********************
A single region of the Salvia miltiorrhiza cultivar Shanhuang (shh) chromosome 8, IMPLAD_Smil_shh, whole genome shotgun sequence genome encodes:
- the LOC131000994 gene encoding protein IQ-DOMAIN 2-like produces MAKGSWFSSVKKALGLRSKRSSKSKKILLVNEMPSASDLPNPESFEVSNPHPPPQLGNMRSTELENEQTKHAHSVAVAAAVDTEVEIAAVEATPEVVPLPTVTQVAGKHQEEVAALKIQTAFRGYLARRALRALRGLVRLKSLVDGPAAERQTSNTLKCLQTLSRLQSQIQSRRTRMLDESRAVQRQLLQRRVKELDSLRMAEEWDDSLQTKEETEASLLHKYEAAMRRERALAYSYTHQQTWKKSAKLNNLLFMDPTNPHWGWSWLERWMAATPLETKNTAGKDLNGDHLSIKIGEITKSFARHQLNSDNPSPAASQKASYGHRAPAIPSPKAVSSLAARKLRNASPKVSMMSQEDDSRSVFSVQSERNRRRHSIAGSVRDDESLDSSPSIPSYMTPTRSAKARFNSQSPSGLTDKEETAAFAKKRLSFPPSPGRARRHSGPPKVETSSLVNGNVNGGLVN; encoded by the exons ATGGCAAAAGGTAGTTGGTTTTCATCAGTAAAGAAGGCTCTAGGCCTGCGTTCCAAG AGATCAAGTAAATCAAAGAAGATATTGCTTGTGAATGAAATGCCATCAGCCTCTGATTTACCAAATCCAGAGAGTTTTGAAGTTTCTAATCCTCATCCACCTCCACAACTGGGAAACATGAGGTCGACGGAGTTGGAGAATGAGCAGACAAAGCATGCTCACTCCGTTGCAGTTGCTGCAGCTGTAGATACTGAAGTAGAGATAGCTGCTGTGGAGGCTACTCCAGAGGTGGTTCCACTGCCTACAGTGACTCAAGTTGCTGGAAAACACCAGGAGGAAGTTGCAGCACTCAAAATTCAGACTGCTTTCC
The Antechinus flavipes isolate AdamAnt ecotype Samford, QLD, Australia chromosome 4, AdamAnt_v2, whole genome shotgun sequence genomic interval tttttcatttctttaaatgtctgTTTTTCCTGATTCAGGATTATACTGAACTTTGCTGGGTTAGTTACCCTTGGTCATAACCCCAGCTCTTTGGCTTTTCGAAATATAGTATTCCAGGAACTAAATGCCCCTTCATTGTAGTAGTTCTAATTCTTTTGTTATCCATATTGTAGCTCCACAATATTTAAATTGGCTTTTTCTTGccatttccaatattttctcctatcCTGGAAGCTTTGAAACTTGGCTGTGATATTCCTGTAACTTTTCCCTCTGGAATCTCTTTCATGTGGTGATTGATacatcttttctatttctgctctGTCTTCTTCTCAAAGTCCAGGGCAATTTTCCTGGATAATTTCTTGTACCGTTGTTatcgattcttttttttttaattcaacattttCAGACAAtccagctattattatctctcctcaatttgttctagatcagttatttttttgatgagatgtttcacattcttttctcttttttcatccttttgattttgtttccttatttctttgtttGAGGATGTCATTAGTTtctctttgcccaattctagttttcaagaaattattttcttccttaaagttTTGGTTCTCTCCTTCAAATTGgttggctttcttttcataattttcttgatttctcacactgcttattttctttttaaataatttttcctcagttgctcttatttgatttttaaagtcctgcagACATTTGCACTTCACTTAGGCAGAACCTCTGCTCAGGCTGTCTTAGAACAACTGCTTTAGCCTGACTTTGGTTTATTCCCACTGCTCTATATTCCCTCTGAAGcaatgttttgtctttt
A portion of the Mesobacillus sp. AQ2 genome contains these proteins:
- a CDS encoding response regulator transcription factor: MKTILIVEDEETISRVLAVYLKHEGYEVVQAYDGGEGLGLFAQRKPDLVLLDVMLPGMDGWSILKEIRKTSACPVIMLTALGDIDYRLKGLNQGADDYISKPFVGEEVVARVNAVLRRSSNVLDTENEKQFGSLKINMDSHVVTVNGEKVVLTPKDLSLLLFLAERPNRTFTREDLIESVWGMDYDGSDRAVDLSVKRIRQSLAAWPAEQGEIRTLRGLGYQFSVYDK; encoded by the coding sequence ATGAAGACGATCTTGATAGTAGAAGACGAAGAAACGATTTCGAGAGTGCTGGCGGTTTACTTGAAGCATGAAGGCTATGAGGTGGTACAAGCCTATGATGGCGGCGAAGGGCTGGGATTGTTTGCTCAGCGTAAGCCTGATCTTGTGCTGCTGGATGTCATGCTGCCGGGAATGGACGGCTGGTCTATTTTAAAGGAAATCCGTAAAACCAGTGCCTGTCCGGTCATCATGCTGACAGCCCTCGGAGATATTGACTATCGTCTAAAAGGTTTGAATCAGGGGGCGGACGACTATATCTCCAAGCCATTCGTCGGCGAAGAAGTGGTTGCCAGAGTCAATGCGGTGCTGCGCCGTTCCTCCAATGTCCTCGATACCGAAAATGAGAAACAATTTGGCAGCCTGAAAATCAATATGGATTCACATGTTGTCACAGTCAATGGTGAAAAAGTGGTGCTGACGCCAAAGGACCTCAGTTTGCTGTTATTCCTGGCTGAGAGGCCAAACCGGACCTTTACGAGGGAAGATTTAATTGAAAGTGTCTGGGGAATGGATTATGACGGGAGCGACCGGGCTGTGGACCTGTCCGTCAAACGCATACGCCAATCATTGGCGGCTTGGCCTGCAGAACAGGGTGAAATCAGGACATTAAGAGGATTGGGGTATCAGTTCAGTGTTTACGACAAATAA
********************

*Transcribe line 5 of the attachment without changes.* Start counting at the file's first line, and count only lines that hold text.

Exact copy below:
- a CDS encoding response regulator transcription factor: MKTILIVEDEETISRVLAVYLKHEGYEVVQAYDGGEGLGLFAQRKPDLVLLDVMLPGMDGWSILKEIRKTSACPVIMLTALGDIDYRLKGLNQGADDYISKPFVGEEVVARVNAVLRRSSNVLDTENEKQFGSLKINMDSHVVTVNGEKVVLTPKDLSLLLFLAERPNRTFTREDLIESVWGMDYDGSDRAVDLSVKRIRQSLAAWPAEQGEIRTLRGLGYQFSVYDK; encoded by the coding sequence ATGAAGACGATCTTGATAGTAGAAGACGAAGAAACGATTTCGAGAGTGCTGGCGGTTTACTTGAAGCATGAAGGCTATGAGGTGGTACAAGCCTATGATGGCGGCGAAGGGCTGGGATTGTTTGCTCAGCGTAAGCCTGATCTTGTGCTGCTGGATGTCATGCTGCCGGGAATGGACGGCTGGTCTATTTTAAAGGAAATCCGTAAAACCAGTGCCTGTCCGGTCATCATGCTGACAGCCCTCGGAGATATTGACTATCGTCTAAAAGGTTTGAATCAGGGGGCGGACGACTATATCTCCAAGCCATTCGTCGGCGAAGAAGTGGTTGCCAGAGTCAATGCGGTGCTGCGCCGTTCCTCCAATGTCCTCGATACCGAAAATGAGAAACAATTTGGCAGCCTGAAAATCAATATGGATTCACATGTTGTCACAGTCAATGGTGAAAAAGTGGTGCTGACGCCAAAGGACCTCAGTTTGCTGTTATTCCTGGCTGAGAGGCCAAACCGGACCTTTACGAGGGAAGATTTAATTGAAAGTGTCTGGGGAATGGATTATGACGGGAGCGACCGGGCTGTGGACCTGTCCGTCAAACGCATACGCCAATCATTGGCGGCTTGGCCTGCAGAACAGGGTGAAATCAGGACATTAAGAGGATTGGGGTATCAGTTCAGTGTTTACGACAAATAA